Isles of Capri Fire District to apply for county permit for hydrants

Wednesday, June 11, 2003

By SEAN ERNST, Staff Writer

The Isles of Capri Fire Control District plans to apply for a county permit this week to install two new fire hydrants near the village's entrance.

The installation will be the first phase in a three-year plan to place six new hydrants in various locations on Capri. The island's rapid development in recent years has made the lack of hydrants a safety concern, said Fire Chief Emilio Rodriguez. According to a district map, Capri now has 16 hydrants, most of them on or near Capri Boulevard.

Potential fires on some Capri streets currently would require firefighters to lay more than 2,000 feet of hose, Rodriguez said. Because a fire truck carries 1,200 feet of hose, the district would have to use two trucks if it was called to one of those streets.

The first two hydrants will be installed at a cost of $5,400 in the areas of San Juan and Samar avenues, Rodriguez said.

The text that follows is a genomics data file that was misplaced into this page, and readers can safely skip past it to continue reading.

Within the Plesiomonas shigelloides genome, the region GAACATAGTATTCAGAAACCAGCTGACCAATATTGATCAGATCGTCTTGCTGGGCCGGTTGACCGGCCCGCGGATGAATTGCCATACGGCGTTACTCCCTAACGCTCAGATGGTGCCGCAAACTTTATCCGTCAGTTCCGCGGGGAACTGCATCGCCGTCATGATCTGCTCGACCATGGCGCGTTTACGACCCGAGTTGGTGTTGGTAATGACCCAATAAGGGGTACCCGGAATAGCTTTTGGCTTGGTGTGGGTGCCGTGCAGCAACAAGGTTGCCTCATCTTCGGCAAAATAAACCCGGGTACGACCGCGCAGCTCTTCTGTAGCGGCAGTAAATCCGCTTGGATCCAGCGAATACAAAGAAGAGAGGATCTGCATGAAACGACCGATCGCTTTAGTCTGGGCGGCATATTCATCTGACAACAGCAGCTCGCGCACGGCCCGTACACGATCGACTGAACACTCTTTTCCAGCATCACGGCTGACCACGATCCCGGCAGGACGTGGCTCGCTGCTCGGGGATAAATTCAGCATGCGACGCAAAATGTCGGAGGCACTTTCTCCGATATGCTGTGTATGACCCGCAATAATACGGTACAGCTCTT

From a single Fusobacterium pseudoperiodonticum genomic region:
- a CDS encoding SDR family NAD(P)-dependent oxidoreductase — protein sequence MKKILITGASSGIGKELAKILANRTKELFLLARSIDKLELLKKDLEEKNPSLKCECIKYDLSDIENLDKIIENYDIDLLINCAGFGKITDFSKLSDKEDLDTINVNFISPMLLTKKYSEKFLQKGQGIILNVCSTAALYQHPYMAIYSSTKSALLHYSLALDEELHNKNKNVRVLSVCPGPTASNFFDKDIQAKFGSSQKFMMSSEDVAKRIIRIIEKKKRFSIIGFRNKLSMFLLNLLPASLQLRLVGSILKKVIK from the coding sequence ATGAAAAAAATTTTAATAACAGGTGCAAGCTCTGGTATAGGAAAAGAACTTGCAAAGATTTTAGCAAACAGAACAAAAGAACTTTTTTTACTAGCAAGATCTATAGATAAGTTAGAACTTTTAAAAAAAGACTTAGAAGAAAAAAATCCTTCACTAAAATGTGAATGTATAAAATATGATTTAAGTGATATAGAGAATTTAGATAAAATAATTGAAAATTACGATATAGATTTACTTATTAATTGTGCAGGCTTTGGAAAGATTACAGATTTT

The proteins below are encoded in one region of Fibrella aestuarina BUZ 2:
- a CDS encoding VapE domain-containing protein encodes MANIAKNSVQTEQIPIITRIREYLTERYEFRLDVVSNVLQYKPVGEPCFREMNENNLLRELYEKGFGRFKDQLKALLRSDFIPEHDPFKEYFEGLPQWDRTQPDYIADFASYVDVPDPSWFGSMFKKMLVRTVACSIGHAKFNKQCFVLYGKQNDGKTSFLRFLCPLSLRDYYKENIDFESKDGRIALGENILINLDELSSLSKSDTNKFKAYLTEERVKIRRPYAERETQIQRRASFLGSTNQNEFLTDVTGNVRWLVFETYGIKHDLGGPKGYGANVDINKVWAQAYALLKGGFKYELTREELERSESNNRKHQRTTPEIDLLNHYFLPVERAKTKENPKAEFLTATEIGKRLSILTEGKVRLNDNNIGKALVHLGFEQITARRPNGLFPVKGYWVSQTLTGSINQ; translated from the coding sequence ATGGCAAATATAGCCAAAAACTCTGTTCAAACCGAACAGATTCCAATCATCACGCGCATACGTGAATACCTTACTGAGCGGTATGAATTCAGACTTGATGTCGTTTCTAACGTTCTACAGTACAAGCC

Rodriguez cited Tahiti and Dolphin circles as other areas in need of hydrants. But only Assistant Chief Alan McLaughlin, who is in charge of the hydrant project, knows the precise locations of the other hydrants, Rodriguez said. McLaughlin was out of town last week and could not be reached for comment.

"We have some areas that are very badly in need of fire hydrants," Rodriguez said. "When they built this island, they didn't put enough hydrants in. ... The island is almost built out, so it's one of our concerns. We want to be able to have hydrants so if there is a fire at the end of one of those streets, we could take care of it with one truck."

The Collier County Commission on May 27 approved a $5,400 budget amendment for the fire district to pay for the first two hydrants. The money comes from impact fee revenues. When the time comes to install the other hydrants, the district will go through the same budget amendment process with the county, Rodriguez said.

The process should not be a problem. According to the latest budget figures, the district has more than $76,000 in reserves — far more than the district has ever had, Rodriguez said. He said the district usually has around $30,000 or less in reserves.

The windfall is a result of new impact fees and increased property values. Rodriguez said he expects the total to increase even more next year, when the district starts collecting money from Twin Dolphins, a 37-unit condominium at the edge of Capri that was completed in late 2002.